7 Replies Latest reply on Feb 21, 2013 9:03 AM by John T Smith

    HDV to DVD

    Ann Bens Mythic

      Although I do not use E11 myself I do teach this stuff. So I did some testing.

      I encoded some hdv footage to a dvd folder.

      And I am not happy with the result.

      The dvd footage jumps up and down in the top of the screen.

      And what I dont like at all is E11 flipping the fields to lower for dvd.

      Look and compare: anti-aliasing is turned of in the vlc player



      hdv original.png

      E11 dvd folder, all looks blurry especially the edges of the b/w chart.

      hdv to dvd E11.png

        • 1. Re: HDV to DVD
          Steve Grisetti Mythic

          What model of camcorder is this video coming from and what format and resoluiton is it?


          When you go to the Edit/Project Settings menu, what project settings does the program show?


          Some noise at the top and bottom of a frame can sometimes happen. It's not a problem with your program or the camcorder -- and it's never visible when you show the DVD on a TV.


          Have you tried playing the video in VLC Media Player, a far better player for interpreting DVD video on a computer?

          • 2. Re: HDV to DVD
            Ann Bens Mythic

            The camera is a canon XH A1 so footage is mpeg2 1440x1080 with matching sequence setting.

            Probably not showing on a TV but it will show on a big screen.

            You are looking at screendumps from the VLC player..

            Also tried Power DVD : same issue.

            Tried other encorders (TMPGenc  and Encore) much better results.

            I blame it on E11 flipping the fields as you know HDV is upper and E11 sets the fields for DVD to lower.

            • 3. Re: HDV to DVD
              Steve Grisetti Mythic

              Well, if you prefer the results you're getting from other encorders, there's certainly no crime in using them. I commonly edit my video in Premiere Elements and then use another program to take the finished files to a DVD. So go where you get the best results.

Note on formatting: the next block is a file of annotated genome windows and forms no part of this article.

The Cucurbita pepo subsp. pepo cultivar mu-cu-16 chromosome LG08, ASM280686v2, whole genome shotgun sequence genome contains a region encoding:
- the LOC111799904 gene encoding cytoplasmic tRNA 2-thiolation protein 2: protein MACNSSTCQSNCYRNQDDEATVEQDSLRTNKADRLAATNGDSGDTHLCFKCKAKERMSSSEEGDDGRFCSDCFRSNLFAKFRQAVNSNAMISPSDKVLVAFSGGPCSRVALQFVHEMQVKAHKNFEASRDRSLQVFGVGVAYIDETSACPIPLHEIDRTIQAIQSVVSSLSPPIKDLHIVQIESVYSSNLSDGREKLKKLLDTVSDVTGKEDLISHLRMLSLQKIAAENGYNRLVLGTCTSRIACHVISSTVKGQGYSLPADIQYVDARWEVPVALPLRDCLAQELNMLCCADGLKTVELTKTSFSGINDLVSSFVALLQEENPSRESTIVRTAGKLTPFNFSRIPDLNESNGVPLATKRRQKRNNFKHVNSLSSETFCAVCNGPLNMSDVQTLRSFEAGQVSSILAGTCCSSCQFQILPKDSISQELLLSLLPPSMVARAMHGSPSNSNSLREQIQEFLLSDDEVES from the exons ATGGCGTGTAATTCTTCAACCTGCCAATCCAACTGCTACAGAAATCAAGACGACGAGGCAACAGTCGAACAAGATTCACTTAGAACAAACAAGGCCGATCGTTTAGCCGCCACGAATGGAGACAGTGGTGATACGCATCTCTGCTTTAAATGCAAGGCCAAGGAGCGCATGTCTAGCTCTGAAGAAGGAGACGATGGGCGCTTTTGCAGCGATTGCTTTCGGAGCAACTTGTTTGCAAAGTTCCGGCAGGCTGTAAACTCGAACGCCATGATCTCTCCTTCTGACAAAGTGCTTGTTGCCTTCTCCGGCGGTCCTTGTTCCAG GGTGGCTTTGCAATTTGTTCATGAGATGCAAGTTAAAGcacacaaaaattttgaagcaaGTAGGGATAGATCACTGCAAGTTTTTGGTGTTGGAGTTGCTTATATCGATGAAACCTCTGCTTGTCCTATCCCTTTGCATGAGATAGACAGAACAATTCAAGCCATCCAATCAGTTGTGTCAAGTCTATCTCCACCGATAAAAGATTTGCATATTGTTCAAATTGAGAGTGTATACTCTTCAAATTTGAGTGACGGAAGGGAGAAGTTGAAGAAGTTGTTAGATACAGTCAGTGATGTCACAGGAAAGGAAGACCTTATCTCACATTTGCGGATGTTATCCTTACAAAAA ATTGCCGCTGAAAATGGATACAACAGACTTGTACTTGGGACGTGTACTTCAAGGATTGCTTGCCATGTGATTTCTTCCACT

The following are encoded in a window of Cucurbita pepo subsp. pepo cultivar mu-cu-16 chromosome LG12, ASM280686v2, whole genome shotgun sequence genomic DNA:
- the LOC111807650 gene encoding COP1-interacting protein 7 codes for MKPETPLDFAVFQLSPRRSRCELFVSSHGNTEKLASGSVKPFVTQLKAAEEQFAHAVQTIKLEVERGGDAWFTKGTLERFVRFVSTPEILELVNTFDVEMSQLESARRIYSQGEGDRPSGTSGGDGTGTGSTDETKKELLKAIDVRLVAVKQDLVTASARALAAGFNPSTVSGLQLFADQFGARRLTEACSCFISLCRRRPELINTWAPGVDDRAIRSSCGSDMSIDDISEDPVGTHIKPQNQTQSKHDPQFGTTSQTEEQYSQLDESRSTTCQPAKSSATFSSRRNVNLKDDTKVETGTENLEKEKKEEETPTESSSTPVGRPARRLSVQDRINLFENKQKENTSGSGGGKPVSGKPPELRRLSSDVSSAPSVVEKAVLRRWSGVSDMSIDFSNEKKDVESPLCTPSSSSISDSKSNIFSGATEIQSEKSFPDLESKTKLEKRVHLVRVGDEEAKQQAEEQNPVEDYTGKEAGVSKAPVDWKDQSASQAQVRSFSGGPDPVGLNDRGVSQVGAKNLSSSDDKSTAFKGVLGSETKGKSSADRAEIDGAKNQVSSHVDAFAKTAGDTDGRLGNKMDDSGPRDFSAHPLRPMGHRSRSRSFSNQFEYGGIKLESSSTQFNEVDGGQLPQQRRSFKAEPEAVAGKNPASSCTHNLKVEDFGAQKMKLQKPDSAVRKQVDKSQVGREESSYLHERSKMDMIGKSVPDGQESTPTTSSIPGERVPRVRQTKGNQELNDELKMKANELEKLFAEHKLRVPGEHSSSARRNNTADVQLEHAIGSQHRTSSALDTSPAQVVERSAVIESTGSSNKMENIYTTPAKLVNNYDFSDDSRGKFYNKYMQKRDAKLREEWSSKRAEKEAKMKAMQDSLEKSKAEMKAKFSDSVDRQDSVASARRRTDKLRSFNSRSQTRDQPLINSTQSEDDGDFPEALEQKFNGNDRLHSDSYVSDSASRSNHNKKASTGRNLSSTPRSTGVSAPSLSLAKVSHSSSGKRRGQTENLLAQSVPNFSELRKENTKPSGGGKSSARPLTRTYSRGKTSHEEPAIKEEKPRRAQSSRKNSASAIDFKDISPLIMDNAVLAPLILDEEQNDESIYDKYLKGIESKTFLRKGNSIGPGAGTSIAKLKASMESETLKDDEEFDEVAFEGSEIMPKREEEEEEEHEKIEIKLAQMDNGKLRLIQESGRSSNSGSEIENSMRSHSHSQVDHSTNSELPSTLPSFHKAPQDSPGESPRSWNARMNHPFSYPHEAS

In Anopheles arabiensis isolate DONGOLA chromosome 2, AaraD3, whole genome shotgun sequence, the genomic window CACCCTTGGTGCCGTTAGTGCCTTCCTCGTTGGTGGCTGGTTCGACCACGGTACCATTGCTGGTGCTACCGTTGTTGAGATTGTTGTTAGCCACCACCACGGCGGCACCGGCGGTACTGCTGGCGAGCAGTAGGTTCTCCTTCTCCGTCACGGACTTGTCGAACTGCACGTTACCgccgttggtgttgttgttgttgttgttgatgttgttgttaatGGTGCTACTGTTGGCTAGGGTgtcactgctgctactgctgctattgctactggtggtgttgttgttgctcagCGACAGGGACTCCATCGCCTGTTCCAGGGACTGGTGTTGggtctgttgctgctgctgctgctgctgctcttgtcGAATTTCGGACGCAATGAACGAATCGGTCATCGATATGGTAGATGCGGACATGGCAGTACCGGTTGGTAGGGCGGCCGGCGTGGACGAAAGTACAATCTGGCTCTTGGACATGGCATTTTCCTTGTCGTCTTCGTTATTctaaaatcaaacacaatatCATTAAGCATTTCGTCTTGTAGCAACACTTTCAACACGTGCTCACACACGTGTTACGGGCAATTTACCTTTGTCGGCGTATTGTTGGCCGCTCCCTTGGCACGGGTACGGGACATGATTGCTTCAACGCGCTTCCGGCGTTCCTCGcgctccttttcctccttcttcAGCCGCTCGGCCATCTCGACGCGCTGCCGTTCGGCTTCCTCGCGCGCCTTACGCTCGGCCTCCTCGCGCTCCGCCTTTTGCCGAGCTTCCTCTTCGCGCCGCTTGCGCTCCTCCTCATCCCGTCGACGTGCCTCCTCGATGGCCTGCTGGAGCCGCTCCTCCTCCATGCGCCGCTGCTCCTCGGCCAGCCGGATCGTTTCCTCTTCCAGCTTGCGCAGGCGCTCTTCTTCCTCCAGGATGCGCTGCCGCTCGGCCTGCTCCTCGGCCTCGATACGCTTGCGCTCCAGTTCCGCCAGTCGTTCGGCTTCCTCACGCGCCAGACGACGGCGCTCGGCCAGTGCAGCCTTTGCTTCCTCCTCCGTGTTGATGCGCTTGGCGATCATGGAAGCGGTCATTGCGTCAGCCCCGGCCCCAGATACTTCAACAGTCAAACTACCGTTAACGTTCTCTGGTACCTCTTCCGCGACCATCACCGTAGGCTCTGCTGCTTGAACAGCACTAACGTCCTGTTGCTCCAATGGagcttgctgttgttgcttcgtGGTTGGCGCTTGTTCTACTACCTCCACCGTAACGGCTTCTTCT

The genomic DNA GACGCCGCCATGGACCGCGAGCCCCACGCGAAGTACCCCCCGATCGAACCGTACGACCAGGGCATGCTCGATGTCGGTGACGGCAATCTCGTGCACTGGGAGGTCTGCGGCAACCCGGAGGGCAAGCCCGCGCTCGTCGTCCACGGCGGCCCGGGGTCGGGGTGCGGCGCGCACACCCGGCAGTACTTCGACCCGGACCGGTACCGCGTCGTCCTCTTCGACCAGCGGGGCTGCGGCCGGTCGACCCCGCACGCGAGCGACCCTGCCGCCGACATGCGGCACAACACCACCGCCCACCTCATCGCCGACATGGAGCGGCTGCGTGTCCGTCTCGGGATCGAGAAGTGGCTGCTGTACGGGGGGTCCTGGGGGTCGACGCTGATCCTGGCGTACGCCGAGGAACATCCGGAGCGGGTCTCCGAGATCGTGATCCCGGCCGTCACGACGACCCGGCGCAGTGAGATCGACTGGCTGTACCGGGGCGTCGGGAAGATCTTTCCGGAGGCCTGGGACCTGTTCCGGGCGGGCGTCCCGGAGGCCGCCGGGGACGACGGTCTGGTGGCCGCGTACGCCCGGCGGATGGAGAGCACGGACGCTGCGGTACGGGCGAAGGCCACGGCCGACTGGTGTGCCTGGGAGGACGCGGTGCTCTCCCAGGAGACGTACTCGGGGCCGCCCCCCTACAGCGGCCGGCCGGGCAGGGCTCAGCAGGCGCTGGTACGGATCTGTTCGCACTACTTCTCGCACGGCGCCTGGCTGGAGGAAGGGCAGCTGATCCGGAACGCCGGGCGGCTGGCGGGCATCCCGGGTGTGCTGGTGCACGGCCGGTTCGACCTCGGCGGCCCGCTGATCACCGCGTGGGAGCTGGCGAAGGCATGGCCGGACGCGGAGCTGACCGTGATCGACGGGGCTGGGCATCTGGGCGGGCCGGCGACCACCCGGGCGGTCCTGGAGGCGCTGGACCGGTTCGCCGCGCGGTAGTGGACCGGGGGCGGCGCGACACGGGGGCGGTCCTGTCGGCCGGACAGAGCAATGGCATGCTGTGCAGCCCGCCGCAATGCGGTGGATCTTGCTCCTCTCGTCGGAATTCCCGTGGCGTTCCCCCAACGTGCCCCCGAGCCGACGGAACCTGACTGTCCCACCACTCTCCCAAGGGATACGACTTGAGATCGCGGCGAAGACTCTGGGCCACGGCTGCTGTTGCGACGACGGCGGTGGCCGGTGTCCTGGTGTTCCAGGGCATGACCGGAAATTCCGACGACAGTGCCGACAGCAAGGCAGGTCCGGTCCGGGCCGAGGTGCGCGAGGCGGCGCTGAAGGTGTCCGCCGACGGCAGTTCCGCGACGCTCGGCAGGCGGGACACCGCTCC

Although, depending on what devices you're using to project your video on a big screen, DVD may not be the best solution anyway.


              Since you're shooting in high-def, a high-def format like BluRay will give you much better results.


              And if you're showing your video by connecting a laptop to a projector, you may want to use a computer-based video format, like an H.264/mp4, rather than a television-based format like a DVD or BluRay disc.


              Unfortunately, there is no one-size-fits-all solution -- so you've got to figure out the best workflow for your particular situation.

              • 4. Re: HDV to DVD
                Ann Bens Mythic

                You are missing the point: I do not use E11 I just teach.

                There are many out there who still own a hdv camera and E11.

                The quality of a dvd E11 produces is not as good as I like it to see. And there is this fields issue.

                Or does one have to be content with the results as it is low budget NLE?

                • 5. Re: HDV to DVD
                  Steve Grisetti Mythic

                  As I said, Ann, field issues only appear when you've created a file for one medium (such as a DVD for TV) and you're using another device (such as a computer) to play the file.


                  There is no one-size-fits-all solution. You need to determine where and how you're going to share your movie with your audience before you can know what format to output for the optimal results.

                  • 6. Re: HDV to DVD
                    Ann Bens Mythic

                    Still missing the point.

                    E11 should not flip fields, wether or not the DVD is played on a computer or TV.

                    It is a design flaw.

                    Interlaced hd  (which is always upper field) should stay upper field on a DVD and not turn into lower field.